Genetic Diversity of Human SP-A, a Molecule with Innate host Defense and Surfactant-Related Functions; Characteristics, Primary Function, and Significance
Pulmonary surfactant, a lipoprotein complex, is essential for life. It lowers the surface tension at the air-liquid interphase of the distal lung airspaces (alveoli) to prevent alveolar collapse at low lung volumes. Alveolar stability is critical in maintaining a normal O2/CO2 exchange. Surfactant deficiency in the prematurely born infant can lead to respiratory problems or respiratory distress syndrome (RDS); a major complication of infants with RDS is infection. Surfactant dysfunction has been associated with several pulmonary diseases characterized with impaired O2/CO2 exchange, deranged inflammatory processes and host defense. Pulmonary surfactant consists of approximately 90% lipids, with phospholipids constituting the major lipid component, and about 10% of proteins with surfactant protein A (SP-A) found in great abundance. SP-A has been identified with several diverse functions. Broadly, these include surfactantrelated and host defense-related functions. Human SP-A is encoded by two genes, SP-A1 and SP-A2, and exhibits extensive complexity at the DNA, RNA, and protein level, compared to rodent SP-A and even to that of the primates. Although, the significance of such complexity is not currently understood, a number of studies have revealed associations between certain SP-A variants or levels of SP-A and pulmonary disease. Moreover, functional, structural, and biochemical differences have been observed between in vitro expressed SP-A1 and SP-A2 variants. We speculate that the human SP-A complexity provides diversity in the overall SP-A functional activities. We suggest that because of its complexity, which appears to translate in quantitative and qualitative differences among individuals, SP-A can provide a good model for study of the basis of individual variability to disease susceptibility and/or to drug response. In this paper, we review types of SP-A complexity and comment on the significance of such variability, summarize associations between SP-A genetic variants and pulmonary diseases, and speculate on the SP-A primary function (surfactant or the host defense) by discussing a number of attributes. The focus of this mini review is on the human SP-A genes and alleles.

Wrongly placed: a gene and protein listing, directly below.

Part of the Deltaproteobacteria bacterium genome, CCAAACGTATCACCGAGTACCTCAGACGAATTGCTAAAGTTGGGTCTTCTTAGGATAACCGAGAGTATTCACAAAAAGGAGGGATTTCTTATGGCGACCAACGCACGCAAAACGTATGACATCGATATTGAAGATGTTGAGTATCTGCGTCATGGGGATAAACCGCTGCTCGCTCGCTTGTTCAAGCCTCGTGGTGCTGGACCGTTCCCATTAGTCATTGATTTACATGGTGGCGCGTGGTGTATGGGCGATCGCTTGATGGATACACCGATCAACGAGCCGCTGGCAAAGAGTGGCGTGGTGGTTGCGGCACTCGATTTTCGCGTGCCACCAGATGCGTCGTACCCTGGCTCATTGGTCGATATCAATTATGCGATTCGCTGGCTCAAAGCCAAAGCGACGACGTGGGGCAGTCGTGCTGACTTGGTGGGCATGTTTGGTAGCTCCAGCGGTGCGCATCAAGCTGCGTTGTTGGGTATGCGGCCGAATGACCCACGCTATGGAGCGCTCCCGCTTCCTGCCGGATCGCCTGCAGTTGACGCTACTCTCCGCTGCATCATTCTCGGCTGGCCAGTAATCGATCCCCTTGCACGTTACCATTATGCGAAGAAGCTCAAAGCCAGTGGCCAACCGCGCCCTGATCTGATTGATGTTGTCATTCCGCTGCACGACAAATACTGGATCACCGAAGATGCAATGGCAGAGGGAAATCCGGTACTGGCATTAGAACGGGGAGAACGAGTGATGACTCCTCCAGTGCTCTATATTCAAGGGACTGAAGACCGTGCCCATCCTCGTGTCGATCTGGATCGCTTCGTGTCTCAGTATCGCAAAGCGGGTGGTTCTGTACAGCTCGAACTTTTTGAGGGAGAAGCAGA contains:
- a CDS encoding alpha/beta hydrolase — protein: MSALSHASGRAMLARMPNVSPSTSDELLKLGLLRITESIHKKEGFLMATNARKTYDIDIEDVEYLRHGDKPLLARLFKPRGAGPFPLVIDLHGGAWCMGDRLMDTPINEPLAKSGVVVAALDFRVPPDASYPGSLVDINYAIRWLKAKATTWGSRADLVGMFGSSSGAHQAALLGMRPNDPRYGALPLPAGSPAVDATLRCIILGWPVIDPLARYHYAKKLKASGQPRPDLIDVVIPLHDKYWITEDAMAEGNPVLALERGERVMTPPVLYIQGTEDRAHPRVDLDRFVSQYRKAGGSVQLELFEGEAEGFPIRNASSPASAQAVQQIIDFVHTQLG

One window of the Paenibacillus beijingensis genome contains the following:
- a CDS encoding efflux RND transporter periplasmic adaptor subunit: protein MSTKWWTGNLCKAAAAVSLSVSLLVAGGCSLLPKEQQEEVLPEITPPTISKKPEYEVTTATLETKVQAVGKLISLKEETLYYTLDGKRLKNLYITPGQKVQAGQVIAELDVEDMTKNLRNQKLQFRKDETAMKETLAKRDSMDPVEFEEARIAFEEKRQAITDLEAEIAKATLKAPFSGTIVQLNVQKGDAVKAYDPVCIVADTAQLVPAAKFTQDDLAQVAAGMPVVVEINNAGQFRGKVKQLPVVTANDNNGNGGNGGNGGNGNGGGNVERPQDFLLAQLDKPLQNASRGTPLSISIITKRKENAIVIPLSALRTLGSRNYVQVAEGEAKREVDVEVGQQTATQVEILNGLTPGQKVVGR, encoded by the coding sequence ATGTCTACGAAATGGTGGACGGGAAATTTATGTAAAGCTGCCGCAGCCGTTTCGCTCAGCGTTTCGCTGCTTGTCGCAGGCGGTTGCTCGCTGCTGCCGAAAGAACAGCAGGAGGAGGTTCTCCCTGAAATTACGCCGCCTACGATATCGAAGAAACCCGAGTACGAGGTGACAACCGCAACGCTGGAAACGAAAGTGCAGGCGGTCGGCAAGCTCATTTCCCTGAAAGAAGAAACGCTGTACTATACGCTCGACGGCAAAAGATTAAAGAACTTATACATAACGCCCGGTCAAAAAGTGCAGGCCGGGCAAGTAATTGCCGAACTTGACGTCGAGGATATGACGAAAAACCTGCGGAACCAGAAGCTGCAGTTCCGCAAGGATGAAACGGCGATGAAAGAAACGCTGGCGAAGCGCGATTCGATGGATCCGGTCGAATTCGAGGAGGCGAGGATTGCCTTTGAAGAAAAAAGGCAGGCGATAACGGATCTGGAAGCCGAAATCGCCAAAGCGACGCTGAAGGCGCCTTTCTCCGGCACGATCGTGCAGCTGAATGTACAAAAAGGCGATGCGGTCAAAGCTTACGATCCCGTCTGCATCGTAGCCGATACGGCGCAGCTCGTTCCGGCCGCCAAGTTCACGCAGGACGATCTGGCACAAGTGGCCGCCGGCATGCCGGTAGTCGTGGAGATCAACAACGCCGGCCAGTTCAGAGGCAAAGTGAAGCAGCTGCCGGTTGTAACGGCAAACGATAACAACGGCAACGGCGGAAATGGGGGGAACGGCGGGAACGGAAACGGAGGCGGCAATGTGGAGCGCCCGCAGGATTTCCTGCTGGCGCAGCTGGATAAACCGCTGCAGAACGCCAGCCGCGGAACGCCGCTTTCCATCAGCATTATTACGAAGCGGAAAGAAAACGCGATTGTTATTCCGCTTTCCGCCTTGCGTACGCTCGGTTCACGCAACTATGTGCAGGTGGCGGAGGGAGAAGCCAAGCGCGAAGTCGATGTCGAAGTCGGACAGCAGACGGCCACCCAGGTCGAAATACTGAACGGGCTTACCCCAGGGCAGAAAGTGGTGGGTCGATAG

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Document Type: Review Article
Affiliations: Department of Cellular and Molecular Physiology, H166, The Pennsylvania State University College of Medicine, 500 University Drive, Hershey, PA 17033, USA.
Publication date: June 1, 2005
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